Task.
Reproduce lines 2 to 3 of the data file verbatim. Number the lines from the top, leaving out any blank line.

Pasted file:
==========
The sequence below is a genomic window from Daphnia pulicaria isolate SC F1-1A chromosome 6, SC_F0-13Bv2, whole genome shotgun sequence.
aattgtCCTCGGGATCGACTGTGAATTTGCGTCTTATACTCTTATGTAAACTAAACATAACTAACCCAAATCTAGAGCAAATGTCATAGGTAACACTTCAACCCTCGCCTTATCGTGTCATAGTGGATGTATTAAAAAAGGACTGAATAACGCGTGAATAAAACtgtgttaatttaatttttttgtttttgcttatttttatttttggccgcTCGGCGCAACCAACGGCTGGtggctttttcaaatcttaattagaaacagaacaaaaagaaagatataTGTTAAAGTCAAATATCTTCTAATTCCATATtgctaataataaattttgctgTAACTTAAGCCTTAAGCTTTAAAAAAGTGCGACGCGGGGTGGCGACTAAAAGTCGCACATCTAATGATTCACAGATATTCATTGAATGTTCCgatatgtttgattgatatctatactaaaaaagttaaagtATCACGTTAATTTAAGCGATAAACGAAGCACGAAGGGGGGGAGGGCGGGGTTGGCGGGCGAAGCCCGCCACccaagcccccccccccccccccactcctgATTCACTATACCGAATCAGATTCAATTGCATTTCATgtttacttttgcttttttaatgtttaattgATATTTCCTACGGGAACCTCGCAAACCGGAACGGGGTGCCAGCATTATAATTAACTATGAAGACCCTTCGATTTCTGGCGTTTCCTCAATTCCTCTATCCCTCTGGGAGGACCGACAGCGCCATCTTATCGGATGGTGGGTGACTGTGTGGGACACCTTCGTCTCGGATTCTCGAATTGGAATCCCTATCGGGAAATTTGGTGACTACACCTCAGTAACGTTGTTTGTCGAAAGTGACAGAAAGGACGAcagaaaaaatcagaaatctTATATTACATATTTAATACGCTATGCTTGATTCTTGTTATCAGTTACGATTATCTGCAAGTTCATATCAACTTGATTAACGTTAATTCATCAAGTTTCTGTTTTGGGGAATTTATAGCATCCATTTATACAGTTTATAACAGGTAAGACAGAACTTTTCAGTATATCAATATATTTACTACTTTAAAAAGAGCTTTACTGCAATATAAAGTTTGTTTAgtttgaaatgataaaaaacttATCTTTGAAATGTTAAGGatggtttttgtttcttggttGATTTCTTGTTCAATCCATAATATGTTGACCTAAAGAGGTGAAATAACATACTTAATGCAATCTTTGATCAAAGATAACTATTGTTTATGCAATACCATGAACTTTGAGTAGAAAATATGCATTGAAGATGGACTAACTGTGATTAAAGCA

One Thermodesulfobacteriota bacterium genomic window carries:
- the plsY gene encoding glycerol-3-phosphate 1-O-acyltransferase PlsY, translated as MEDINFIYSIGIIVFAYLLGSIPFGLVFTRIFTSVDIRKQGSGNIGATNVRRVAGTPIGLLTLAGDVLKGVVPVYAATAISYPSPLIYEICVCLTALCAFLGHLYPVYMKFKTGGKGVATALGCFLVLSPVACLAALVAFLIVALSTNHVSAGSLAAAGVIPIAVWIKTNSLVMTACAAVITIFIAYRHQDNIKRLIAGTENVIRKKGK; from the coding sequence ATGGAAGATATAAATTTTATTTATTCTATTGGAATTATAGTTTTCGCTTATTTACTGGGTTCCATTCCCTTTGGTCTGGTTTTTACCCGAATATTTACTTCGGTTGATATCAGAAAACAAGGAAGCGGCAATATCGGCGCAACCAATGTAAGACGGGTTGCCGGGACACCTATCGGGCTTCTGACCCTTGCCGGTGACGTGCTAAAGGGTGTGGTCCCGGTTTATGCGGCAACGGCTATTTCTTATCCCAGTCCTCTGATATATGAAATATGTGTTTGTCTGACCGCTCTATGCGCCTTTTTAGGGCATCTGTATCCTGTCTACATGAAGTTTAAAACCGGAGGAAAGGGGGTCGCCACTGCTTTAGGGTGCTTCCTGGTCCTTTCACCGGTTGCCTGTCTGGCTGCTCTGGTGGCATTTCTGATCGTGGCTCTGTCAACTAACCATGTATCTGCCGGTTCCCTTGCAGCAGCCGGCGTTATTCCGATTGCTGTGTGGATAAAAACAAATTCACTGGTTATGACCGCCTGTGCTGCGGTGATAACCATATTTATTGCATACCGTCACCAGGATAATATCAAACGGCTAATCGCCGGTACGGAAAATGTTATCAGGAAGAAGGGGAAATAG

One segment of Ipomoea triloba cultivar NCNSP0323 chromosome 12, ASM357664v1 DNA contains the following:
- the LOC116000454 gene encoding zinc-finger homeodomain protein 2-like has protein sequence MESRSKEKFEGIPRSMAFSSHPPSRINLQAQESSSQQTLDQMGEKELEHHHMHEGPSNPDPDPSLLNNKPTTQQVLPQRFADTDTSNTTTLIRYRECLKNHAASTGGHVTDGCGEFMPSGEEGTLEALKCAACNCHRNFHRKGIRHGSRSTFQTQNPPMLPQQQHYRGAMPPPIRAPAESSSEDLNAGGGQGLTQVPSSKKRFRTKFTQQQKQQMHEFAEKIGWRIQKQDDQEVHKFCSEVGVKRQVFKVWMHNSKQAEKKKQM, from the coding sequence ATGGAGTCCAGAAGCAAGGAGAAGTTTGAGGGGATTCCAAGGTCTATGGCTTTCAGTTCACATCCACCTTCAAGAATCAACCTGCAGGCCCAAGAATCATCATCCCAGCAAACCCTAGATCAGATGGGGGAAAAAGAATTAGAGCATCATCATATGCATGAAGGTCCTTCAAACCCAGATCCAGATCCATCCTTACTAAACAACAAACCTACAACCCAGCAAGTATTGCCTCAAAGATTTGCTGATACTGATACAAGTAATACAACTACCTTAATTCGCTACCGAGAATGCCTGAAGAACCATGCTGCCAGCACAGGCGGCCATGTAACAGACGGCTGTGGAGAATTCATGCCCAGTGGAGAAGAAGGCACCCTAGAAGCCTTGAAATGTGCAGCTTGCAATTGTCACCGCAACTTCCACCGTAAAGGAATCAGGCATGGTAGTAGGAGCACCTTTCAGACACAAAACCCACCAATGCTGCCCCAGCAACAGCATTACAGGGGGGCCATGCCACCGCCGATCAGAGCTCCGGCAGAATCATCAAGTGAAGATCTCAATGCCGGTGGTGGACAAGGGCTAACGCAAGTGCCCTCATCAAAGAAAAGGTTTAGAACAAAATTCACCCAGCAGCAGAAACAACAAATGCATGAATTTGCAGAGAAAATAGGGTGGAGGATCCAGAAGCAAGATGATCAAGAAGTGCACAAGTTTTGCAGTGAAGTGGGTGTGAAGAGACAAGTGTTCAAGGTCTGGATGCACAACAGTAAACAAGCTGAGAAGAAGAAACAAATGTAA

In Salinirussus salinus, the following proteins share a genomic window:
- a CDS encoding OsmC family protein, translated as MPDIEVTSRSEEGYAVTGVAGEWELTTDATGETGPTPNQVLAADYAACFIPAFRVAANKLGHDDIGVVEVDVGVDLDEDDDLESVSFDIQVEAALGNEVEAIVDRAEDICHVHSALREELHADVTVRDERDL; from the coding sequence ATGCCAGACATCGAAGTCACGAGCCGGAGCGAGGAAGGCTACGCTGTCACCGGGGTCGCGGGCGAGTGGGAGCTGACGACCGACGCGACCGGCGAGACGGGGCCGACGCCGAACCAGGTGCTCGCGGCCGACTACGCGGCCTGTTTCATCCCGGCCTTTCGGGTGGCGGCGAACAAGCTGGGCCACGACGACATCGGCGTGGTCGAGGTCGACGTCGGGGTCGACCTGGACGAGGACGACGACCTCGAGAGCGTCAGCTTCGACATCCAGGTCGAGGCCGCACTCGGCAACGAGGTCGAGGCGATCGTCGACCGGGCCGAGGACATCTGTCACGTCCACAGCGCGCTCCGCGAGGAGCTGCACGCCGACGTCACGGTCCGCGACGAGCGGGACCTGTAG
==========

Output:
aattgtCCTCGGGATCGACTGTGAATTTGCGTCTTATACTCTTATGTAAACTAAACATAACTAACCCAAATCTAGAGCAAATGTCATAGGTAACACTTCAACCCTCGCCTTATCGTGTCATAGTGGATGTATTAAAAAAGGACTGAATAACGCGTGAATAAAACtgtgttaatttaatttttttgtttttgcttatttttatttttggccgcTCGGCGCAACCAACGGCTGGtggctttttcaaatcttaattagaaacagaacaaaaagaaagatataTGTTAAAGTCAAATATCTTCTAATTCCATATtgctaataataaattttgctgTAACTTAAGCCTTAAGCTTTAAAAAAGTGCGACGCGGGGTGGCGACTAAAAGTCGCACATCTAATGATTCACAGATATTCATTGAATGTTCCgatatgtttgattgatatctatactaaaaaagttaaagtATCACGTTAATTTAAGCGATAAACGAAGCACGAAGGGGGGGAGGGCGGGGTTGGCGGGCGAAGCCCGCCACccaagcccccccccccccccccactcctgATTCACTATACCGAATCAGATTCAATTGCATTTCATgtttacttttgcttttttaatgtttaattgATATTTCCTACGGGAACCTCGCAAACCGGAACGGGGTGCCAGCATTATAATTAACTATGAAGACCCTTCGATTTCTGGCGTTTCCTCAATTCCTCTATCCCTCTGGGAGGACCGACAGCGCCATCTTATCGGATGGTGGGTGACTGTGTGGGACACCTTCGTCTCGGATTCTCGAATTGGAATCCCTATCGGGAAATTTGGTGACTACACCTCAGTAACGTTGTTTGTCGAAAGTGACAGAAAGGACGAcagaaaaaatcagaaatctTATATTACATATTTAATACGCTATGCTTGATTCTTGTTATCAGTTACGATTATCTGCAAGTTCATATCAACTTGATTAACGTTAATTCATCAAGTTTCTGTTTTGGGGAATTTATAGCATCCATTTATACAGTTTATAACAGGTAAGACAGAACTTTTCAGTATATCAATATATTTACTACTTTAAAAAGAGCTTTACTGCAATATAAAGTTTGTTTAgtttgaaatgataaaaaacttATCTTTGAAATGTTAAGGatggtttttgtttcttggttGATTTCTTGTTCAATCCATAATATGTTGACCTAAAGAGGTGAAATAACATACTTAATGCAATCTTTGATCAAAGATAACTATTGTTTATGCAATACCATGAACTTTGAGTAGAAAATATGCATTGAAGATGGACTAACTGTGATTAAAGCA

One Thermodesulfobacteriota bacterium genomic window carries: